Seven Essential Survival Tools

We are often told by Church leaders to be prepared, but often they are not very specific on what to do to get prepared. While we have food storage programs in the Church and are often told to keep 72-hour kits ready for use, there are a few other basic items I would recommend we also have on hand.

1. The most important element to surviving any major disaster is good clean drinking water. You can’t expect city water to always be clean (take Flint, Michigan for example), and if your house is damaged or destroyed, you might not be able to get to your water storage. Many modern methods of purifying water also rely on some kind of energy source, or for the water to be under pressure. Others are too bulky to take with you. You need a portable way to purify water without relying on power.

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2. Your food storage can become useless if you aren’t able to prepare it. As mentioned above, a source of clean water is usually needed, but you also need alternative energy sources such as a stock pile of charcoal for a BBQ or fire pit. Sun ovens can also be useful in some situations, but nothing beats a good fire for cooking food, which brings me to the next item.

3. Fire starters. You can have all the wood and charcoal you could ever use, or even liquid fuels, but if you don’t have a reliable long-lasting way to start the fire, these items are basically useless. While having a big box of matches is a good idea, they will eventually get used up, or destroyed with fire or water. A good flint and steel kit will give you all the sparks you need for a long time to come.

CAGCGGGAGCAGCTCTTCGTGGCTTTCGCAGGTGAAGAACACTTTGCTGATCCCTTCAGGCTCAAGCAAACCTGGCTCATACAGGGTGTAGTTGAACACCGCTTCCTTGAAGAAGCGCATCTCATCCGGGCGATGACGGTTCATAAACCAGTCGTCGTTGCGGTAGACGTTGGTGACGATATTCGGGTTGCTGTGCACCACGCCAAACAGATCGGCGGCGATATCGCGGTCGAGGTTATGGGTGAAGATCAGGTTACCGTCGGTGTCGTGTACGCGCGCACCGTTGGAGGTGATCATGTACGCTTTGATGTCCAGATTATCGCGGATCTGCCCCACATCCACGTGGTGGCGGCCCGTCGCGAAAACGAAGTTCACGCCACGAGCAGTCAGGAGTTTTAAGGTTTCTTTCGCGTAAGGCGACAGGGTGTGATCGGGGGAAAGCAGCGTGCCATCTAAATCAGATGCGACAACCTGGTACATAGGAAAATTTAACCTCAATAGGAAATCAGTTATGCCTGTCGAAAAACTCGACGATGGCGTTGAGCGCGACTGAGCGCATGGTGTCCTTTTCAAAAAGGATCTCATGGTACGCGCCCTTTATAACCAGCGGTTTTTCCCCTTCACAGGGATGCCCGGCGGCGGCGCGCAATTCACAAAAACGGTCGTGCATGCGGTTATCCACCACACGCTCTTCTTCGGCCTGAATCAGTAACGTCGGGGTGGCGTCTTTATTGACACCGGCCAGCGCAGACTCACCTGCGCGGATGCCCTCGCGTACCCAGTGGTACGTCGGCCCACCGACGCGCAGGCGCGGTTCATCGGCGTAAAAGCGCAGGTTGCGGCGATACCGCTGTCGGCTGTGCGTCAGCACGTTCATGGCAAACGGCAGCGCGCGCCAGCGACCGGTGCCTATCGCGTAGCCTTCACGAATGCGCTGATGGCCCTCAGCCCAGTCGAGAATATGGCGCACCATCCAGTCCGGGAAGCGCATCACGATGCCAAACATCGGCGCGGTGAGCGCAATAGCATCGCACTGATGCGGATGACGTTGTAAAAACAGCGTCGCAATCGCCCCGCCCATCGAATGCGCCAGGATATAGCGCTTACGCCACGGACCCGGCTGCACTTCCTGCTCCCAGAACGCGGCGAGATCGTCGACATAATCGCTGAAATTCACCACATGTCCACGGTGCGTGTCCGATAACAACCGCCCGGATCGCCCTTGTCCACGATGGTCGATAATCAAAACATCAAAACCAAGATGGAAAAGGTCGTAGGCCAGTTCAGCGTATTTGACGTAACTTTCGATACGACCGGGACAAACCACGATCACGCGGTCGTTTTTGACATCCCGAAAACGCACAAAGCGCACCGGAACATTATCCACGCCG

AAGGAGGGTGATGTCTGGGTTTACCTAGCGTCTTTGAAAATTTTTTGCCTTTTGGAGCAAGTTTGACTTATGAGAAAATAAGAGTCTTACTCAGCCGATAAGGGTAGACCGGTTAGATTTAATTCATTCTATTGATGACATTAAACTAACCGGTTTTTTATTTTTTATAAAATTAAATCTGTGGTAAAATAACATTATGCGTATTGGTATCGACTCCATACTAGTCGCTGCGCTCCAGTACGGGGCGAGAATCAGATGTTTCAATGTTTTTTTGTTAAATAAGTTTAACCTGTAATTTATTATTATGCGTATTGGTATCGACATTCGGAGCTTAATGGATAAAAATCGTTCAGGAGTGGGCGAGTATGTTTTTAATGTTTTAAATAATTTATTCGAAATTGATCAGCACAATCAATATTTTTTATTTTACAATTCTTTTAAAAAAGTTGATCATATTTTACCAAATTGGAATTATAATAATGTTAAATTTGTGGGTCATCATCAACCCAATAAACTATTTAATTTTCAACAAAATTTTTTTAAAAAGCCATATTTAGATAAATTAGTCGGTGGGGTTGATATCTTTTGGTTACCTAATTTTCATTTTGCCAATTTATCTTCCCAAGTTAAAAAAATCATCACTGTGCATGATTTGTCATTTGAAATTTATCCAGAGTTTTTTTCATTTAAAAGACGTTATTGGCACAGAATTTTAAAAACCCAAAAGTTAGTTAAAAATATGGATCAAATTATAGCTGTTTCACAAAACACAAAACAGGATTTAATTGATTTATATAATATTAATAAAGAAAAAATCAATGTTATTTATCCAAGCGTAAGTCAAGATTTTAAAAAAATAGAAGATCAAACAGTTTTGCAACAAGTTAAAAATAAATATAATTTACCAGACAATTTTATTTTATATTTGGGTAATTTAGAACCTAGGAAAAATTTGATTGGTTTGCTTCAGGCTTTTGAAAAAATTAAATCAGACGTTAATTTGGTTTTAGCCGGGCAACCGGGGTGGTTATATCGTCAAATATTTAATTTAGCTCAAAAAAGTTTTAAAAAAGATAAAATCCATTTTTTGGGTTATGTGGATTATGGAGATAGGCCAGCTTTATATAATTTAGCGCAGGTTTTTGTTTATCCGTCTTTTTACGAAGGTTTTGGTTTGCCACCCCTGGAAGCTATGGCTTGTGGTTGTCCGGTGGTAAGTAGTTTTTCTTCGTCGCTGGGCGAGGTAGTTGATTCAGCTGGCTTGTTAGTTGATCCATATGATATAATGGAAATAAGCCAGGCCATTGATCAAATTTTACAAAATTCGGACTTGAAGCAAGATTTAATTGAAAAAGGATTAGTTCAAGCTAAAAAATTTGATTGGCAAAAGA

4. A light source that doesn’t require a power source. If the power is out, you can’t just turn on a switch. Having a battery-powered flashlight is a good idea, but batteries only last so long, and carrying extras can quickly become very heavy. A crank powered flashlight overcomes the need for batteries, but isn’t a good idea if your energy levels are low and you need to conserve. A good candle is not only lightweight but can last a long time, however, they don’t provide sufficient light for some tasks. The real answer here is to have a combination of items that can be used based on what the situation calls for.

5. A renewable food source may be required in case of a big disaster has long-term impacts, or if the economy fails. This requires a place to grow food that has a water source, the knowledge on how to do it, and something to grow. Aquaponics provides a solution to all of these challenges as it requires very little space, conserves water, and requires very little maintenance when done correctly. You may also want to stock up on some Heirloom seeds since they haven’t been genetically modified they are more likely to provide good consistent nutritional value are are also much more likely to provide viable seeds for future re-planting.

6. A high-quality multi-toolYou can never have too many tools in my opinion. You never know what might become useful, but if you can’t take it with you because it’s just too big it’ll be of no good. That’s why a small compact multi-tool is a great option for survival situations. Even one you can carry with you in your wallet at all times is good to have just in case.

Survival Tool

7. One of the most powerful tools you can posses is knowledge. While having survival books around for reference can be a valuable tool, it’s also good to spend some time every week learning something new.

 

Finally, you should also take some time to practice with your tools so you can build up your skills. Go camping occasionally and try to apply your knowledge and use your tools so that they become second nature. When your brain is in survival mode, it’s difficult to concentrate on figuring things out. You want to be sure you already know what to do and how to do it.

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